Photo by Anders Jildén on Unsplash
Night photography can be a particularly tricky genre of photography to get right, but there are few key things to consider so that you’ll be in the best position to get that perfect shot next Wednesday night. Read on to see our best tips, ideas, and suggestions for capturing this rare event, or if you’d like to join us next Wednesday night, check out Lunar Eclipse event that we’re running in conjunction with Canon Australia.
Before you can get your perfect shot of the total lunar eclipse, you need to plan where you’re going to be shooting from. Wherever possible, try to get away from the big cities and all their light pollution. As best you can, you want to be in a spot that is as dark as possible. A half hour drive away from the city will likely result in a better photo – but remember to factor travel time into your planning!
If you are travelling to a dark, isolated location, keep safety in mind and bring along a friend, or even better a fellow shooter! Not only will it be beneficial for your safety, but it’ll make the experience more enjoyable! It’ll also keep you company as the whole lunar eclipse lasts just over 5 hours.
Be sure to find a nice high location that allows for an uninterrupted view of the sky. You don’t want to find yourself suddenly worrying about the moon creeping behind a building or a tree, as it will move a fair distance across the sky. We would also recommend checking the weather forecast for both rain and cloud cover.
Photo by Daniel Apodaca on Unsplash
The good news is that there are many types of cameras and lenses you could use for this type of photography. You’ll get a much better photo if you’re using a camera where you can switch it over to a manual or semi-manual mode. The Automatic functions will not give you the result you’re looking for in this situation.
Low light performance is going to be a big consideration when taking photos of the total lunar eclipse. A camera that doesn’t have high ISO performance or a large sensor size will still allow you to take photos of the eclipse, but the result could be quite noisy. Generally, a DSLR or Mirrorless interchangeable lens camera is the preferred choice, however, those with a superzoom or bridge camera should bring them along as these can bring up some magnificent results with their larger zoom capabilities!
A tripod is a must for this type of photography. Normally, when shooting the moon, you might be able to get away with some handheld shots at 1/100th or similar, as the moon can be quite bright. This won’t be the case during the total lunar eclipse though as the sun’s rays that normally reflect off the moon will be blocked by the earth, and you’ll likely want a slower shutter speed to let in more light.
In case of windy conditions, you can bring along a sandbag and hang in from your tripod’s centre column – this’ll go a long way to keeping the tripod steady and shake free.
The larger the focal length of your lens, the larger the moon. A good telephoto lens will let you see much closer and help you get greater detail in the shot.
Finally, a remote release will reduce any camera shake you might create by pressing the shutter button, and you can even go wireless and control this from your phone. This is also a great option if you’re looking to shoot a time-lapse of the eclipse.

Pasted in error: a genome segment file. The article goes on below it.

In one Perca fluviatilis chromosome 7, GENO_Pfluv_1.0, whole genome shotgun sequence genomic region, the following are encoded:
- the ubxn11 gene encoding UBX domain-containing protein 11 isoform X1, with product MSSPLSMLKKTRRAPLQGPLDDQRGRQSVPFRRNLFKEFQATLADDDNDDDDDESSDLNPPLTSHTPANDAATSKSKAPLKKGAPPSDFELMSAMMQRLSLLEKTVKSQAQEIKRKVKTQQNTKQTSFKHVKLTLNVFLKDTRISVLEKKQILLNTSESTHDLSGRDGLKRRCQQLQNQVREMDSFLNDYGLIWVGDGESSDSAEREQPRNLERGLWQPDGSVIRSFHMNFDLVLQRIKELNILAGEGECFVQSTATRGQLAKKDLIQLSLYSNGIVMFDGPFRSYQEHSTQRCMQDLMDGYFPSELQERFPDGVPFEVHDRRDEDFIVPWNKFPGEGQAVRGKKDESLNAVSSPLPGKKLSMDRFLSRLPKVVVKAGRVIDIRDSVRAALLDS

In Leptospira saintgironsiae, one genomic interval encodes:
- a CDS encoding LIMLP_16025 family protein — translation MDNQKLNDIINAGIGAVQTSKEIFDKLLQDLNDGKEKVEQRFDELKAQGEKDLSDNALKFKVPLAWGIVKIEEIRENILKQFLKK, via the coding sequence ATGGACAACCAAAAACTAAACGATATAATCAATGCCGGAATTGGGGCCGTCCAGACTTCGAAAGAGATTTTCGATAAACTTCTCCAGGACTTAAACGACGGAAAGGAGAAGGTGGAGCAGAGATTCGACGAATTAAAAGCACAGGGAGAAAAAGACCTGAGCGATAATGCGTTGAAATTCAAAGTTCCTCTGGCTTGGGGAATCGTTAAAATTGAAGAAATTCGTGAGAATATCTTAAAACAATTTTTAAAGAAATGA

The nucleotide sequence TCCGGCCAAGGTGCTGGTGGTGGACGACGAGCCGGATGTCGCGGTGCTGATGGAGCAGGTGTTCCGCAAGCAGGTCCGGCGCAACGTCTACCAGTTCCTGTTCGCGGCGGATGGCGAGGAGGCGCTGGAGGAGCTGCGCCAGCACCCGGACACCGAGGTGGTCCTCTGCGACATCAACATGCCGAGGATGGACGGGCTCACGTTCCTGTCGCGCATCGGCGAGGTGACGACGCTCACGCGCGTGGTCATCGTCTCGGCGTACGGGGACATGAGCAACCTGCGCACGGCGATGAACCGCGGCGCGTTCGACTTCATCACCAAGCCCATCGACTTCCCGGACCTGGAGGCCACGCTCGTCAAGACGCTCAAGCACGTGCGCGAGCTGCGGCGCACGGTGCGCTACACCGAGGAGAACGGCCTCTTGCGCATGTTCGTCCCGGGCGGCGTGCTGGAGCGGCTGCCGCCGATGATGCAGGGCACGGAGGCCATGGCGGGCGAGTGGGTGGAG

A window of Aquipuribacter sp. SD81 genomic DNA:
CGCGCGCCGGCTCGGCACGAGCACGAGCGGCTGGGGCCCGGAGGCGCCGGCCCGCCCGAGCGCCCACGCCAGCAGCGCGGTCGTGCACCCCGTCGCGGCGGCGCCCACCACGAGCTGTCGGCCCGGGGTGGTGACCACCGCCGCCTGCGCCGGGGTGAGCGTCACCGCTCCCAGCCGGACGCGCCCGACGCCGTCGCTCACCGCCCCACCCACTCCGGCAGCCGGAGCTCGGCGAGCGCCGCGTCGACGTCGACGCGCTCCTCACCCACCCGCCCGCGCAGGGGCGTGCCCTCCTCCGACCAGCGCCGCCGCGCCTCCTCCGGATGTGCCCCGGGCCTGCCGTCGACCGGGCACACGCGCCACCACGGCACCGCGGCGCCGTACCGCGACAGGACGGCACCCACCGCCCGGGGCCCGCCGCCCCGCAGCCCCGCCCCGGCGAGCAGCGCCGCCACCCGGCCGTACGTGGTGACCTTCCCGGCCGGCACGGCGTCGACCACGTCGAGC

Don’t forget a warm jacket and some snacks!
Any good athlete will tell you that one of the keys to success is visualisation and we think this goes for photography as well. You need an idea in your mind of what you want your outcome to be. Come prepared and you’re much more likely to get your perfect shot.
Give thought to whether you would like to shoot wide, focus on the eclipse alone or even shoot multiple images that you will later stitch together?
Have you considered if you want stars in your image? If so you may want to consider multiple shots (some without the moon). This is because when you try to shoot the moon and the stars together it can be extremely difficult to get both sharp, free of movement and correctly exposed. Separating what you’re trying to achieve in each shot and then stitching them together later in photoshop will likely result in a better image.
To that end, feel free to go wild with some Photoshop! Mash a few images together in order to capture the foreground correctly, the stars correctly, and then add in a large moon sequence.
Getting your settings right will be a bit of trial and error, depending on your camera, your location, the what the sky is doing, but here’s a basic starting point. Remember - the lunar eclipse will change in brightness quite significantly from start-peak-finish.
As the eclipse starts, we suggest firing off your first photos with a shutter speed of 1/125th, your aperture at f/11 and ISO set to 100, and fine tuning from here.
As the eclipse progresses, stop your settings down or increase your ISO slowly all the while keeping an eye on your histogram. As far as autofocus goes most lenses these days should do a good job while the moon is bright, however as it darkens, if you find that you are missing focus try manually adjusting the lens whilst zoomed in during live view. Once the focus is set leave this on manual focus at infinity to ensure sharpness throughout.
Photo by Celso on Unsplash
If you’ve not shot any night photography before this is the perfect chance to go out and put your skills & gear to the test. Don’t be afraid to try something new! Remember that you can mix things up too, you don’t need to only shoot super-zoomed super-sharp images of the eclipse. You can shoot a 3-hour trail shot showing the progression of the moon through the sky, or a wide angle shot showing your surroundings and foreground. The key is to be as creative as possible to create that award winning photograph!
If you want to learn more, you can join us at our Lunar Eclipse event in Brisbane.
We’re looking forward to seeing what you create!